What We Saw From The Cheap Seats

Studio Album by released in 2012

What We Saw From The Cheap Seats review

Regina Spektor, native of the USSR

The world constantly changes, superstates disappear, leaving legacies for the future generations. Thus, the Soviet Union collapsed and that meant that many people found themselves in a tricky situation: they were born in the country that did not exist anymore. Regina Spektor was one of them. She was born in Moscow, in a family that was really into the music. The singer’s father is a violin player, and her mother is a teacher of music. No wonder that Regina became a person, who was incredibly fascinated by art, and it just could not happen any other way. Compositions of various composers always sounded in their house, from the world classical creations to The Beatles. The family moved to the Unites States of America in 1989, and there Regina got a classical professional musical education. In 2001 Spektor issued her self-recorded debut album 11:11, and its copies were quite successfully sold during her shows. Regina’s second long play with a touching and simple title Songs had pretty much the same destiny. With time the young and promising artist was discovered by lots of people, and of course at certain period Spektor was noticed by representatives of major sound recording companies. Thus, the release of Regina’s first album called Soviet Kitsch recorded in a serious studio with professional equipment took place in 2004. Since that moment the singer’s career started to pick up steam, because the artist’s every single new work did not disappoint listeners – instead, it was proving to them self-containment of Regina Spektor. In 2012 she issued the sixth studio attempt What We Saw From The Cheap Seats. It is the time to find out how strong it has proved to be.

Amazing atmosphere of What We Saw From The Cheap Seats

Regina Spektor’s creativity has always been very bright and distinctive, and luckily it remains just the same. Moreover, it differs greatly form the mass of other pop-music, and the singer can get for this nothing but sincere respect. The composition called Small Town Moon was honored to open the long play – a good choice indeed with the notes of rock and merry pop-motives. The song Oh Marcello will make listeners smile, and not even once – both music and lyrics bring only positive emotions. This act is followed by a major composition Don't Leave Me (Ne Me Quitte Pas), where Regina sings in French. Well, a combination of traditional melodiousness and one of the most romantic languages in the world proved to be an excellent choice indeed. A beautiful ballad Firewood will a little bit slow the tempo down. Its delicate arrangement lets the listeners enjoy Regina’s vocals in a full volume. But anyways, the following track Patron Saint will take music lovers back to the channel of more audacious and vivid melodies in no time. A confident final chord in the long play is performed by a calm acoustic song called Jessica. The entire long play lasts a bit less than forty minutes, but it really flows in literally one breath.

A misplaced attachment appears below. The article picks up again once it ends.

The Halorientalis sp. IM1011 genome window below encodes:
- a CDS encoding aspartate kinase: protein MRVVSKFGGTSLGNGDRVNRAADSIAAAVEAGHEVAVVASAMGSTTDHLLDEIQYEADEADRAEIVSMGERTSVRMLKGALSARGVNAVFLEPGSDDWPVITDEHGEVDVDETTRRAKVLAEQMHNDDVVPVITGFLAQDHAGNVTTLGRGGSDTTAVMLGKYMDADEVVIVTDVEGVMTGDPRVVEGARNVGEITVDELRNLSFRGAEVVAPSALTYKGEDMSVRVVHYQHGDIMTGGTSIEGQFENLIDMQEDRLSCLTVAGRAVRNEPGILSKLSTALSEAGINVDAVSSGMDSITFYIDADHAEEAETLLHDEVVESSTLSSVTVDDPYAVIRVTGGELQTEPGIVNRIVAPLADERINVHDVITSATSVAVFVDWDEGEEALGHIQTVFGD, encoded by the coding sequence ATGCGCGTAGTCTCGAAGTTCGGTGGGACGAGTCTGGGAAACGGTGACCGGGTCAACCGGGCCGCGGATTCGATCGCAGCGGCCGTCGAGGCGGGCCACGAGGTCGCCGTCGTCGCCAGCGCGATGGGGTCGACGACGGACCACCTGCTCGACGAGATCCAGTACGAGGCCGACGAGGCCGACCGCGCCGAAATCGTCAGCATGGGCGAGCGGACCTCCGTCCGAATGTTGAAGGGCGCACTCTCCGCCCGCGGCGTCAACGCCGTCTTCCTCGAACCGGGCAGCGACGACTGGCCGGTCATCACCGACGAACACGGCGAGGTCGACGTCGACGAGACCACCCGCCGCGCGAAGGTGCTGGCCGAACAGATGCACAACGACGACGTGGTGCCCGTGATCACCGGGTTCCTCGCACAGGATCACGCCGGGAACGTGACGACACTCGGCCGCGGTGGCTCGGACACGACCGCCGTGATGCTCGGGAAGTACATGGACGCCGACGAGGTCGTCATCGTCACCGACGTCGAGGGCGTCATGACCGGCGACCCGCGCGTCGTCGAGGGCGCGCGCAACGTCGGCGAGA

Music for careful listening

It is quite logical that many artists strive to perform music which would sound both well on home acoustic system and from the stage in huge concert halls. It feels that Rgina Spektor is not one of these musicians. That singer deals with her art in a more sophisticated and delicate way. She does it more responsibly, if you prefer. So there is absolutely different atmosphere on her albums – very cozy and almost familiar. Well, in that very aspect What We Saw From The Cheap Seats is not an exception, which is definitely good. Eleven fascinating compositions are waiting for connoisseurs of sincere music and real emotions. It is quite unlikely that all these songs will be permanent residents of broadcasts of the most popular radio stations. But Regina’s compositions are not made for the passing listening, they were created to make a listener enjoy and feel the atmosphere. These compositions, taken away from What We Saw From The Cheap concept, will not loose their topicality, but it is much more interesting to get acquainted with them within the framework of the entire album. If you are a little bit tired of assembly-line music and want to enjoy songs that really have soul, then Regina Spektor’s brand new creation will be your choice and source of joy.